Clothing purchasing practices: a comparison of fourth and seventh grade children

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Virginia Polytechnic Institute and State University


This research investigated personal clothing purchasing practices of upper elementary school children in relation to: grade level, sex, race, socioeconomic status, mothers' employment, and types of clothing acquired. One hundred ninety-one fourth and seventh graders from rural Virginia completed a questionnaire in June, 1982. Data were analyzed using the Chi-square test of independence and Cramer's V or Phi tested the strength of the relationships.

Three-fourths of the respondents shopped regularly for clothing and one-half had bought clothing without an older person present. When purchasing clothing independently, one-half of them used their own money. Students were more independent of elders when purchasing less expensive items.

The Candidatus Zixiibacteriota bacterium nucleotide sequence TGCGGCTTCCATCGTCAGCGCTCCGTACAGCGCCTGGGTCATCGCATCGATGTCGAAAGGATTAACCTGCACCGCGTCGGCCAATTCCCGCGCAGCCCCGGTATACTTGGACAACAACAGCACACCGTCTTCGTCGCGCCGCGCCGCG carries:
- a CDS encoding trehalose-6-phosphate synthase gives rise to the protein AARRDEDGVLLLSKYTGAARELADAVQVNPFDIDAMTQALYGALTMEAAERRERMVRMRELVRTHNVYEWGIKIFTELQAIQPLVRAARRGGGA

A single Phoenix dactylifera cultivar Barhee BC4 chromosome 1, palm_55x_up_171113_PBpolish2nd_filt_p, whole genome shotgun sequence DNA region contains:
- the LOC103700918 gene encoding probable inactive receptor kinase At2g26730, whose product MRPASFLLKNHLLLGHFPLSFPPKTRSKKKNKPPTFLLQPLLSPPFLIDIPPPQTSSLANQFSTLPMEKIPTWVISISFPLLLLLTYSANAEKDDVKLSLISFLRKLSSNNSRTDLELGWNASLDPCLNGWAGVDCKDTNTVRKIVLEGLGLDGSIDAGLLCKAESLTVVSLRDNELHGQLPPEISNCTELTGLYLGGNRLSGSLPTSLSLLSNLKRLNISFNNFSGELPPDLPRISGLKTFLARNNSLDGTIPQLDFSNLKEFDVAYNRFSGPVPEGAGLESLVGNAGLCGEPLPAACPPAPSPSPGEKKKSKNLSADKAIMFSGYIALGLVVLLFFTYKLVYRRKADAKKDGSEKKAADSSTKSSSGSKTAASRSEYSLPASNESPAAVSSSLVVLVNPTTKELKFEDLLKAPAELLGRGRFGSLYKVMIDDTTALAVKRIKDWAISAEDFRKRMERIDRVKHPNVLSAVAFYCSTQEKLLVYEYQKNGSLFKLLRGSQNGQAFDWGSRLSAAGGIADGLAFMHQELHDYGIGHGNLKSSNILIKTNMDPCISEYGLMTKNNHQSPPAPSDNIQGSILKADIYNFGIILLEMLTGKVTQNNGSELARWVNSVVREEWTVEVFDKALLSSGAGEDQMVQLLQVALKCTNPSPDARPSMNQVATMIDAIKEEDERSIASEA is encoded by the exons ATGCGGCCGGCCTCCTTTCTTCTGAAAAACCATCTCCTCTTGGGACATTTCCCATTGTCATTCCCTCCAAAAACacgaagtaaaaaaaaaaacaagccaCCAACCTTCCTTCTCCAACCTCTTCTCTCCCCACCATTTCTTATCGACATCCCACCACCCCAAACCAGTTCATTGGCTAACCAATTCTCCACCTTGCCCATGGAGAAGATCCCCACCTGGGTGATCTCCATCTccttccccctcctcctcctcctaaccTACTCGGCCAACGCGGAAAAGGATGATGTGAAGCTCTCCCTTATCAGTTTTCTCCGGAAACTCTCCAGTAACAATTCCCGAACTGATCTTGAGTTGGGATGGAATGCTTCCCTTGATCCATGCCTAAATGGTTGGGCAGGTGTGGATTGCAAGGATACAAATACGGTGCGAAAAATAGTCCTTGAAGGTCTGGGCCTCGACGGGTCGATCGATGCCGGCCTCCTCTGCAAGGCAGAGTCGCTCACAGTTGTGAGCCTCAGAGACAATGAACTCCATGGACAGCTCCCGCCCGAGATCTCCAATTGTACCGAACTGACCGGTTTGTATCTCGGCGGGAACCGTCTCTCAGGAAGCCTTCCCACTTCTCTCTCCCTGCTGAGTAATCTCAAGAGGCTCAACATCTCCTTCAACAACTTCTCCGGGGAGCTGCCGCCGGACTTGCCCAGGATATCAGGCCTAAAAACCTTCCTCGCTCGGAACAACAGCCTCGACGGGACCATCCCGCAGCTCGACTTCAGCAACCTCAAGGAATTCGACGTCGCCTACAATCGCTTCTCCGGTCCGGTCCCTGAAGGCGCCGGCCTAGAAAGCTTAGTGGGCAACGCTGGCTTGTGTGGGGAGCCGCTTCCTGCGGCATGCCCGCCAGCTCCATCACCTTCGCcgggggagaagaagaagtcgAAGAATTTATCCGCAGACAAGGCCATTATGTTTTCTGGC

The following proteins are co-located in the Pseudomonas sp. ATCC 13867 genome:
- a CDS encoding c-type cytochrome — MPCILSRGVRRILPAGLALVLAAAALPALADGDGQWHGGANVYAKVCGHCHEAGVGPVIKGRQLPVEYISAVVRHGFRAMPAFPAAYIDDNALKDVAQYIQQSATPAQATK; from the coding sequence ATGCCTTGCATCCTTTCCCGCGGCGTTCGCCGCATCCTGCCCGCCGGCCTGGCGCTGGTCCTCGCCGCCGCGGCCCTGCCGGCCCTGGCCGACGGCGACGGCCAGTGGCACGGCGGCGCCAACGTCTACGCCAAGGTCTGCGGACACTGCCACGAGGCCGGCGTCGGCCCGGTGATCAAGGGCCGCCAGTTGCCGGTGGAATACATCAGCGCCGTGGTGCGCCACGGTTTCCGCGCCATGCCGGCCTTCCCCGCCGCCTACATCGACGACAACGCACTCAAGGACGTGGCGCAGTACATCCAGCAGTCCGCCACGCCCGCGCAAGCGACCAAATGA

The findings which were statistically significant indicated seventh graders were more independent than fourth graders. More of them had purchased garments without their parents present, paid for them with their own money and liked to shop. They tended to buy clothing with only one parent present and make their own decisions about clothing purchases.

Boys were more independent than girls. More males shopped without their parents and paid for clothing with their own money. Girls tended to shop with more than one person present.

More black respondents shopped for clothing with both parents and others present and were influenced by their friends in their clothing purchases. The largest proportion of the white students bought clothing with one parent only and more of them paid for clothing with their own money and made decisions alone about purchases.

No statistically significant differences were found for socioeconomic status or the mothers' employment in relation to any of the variables.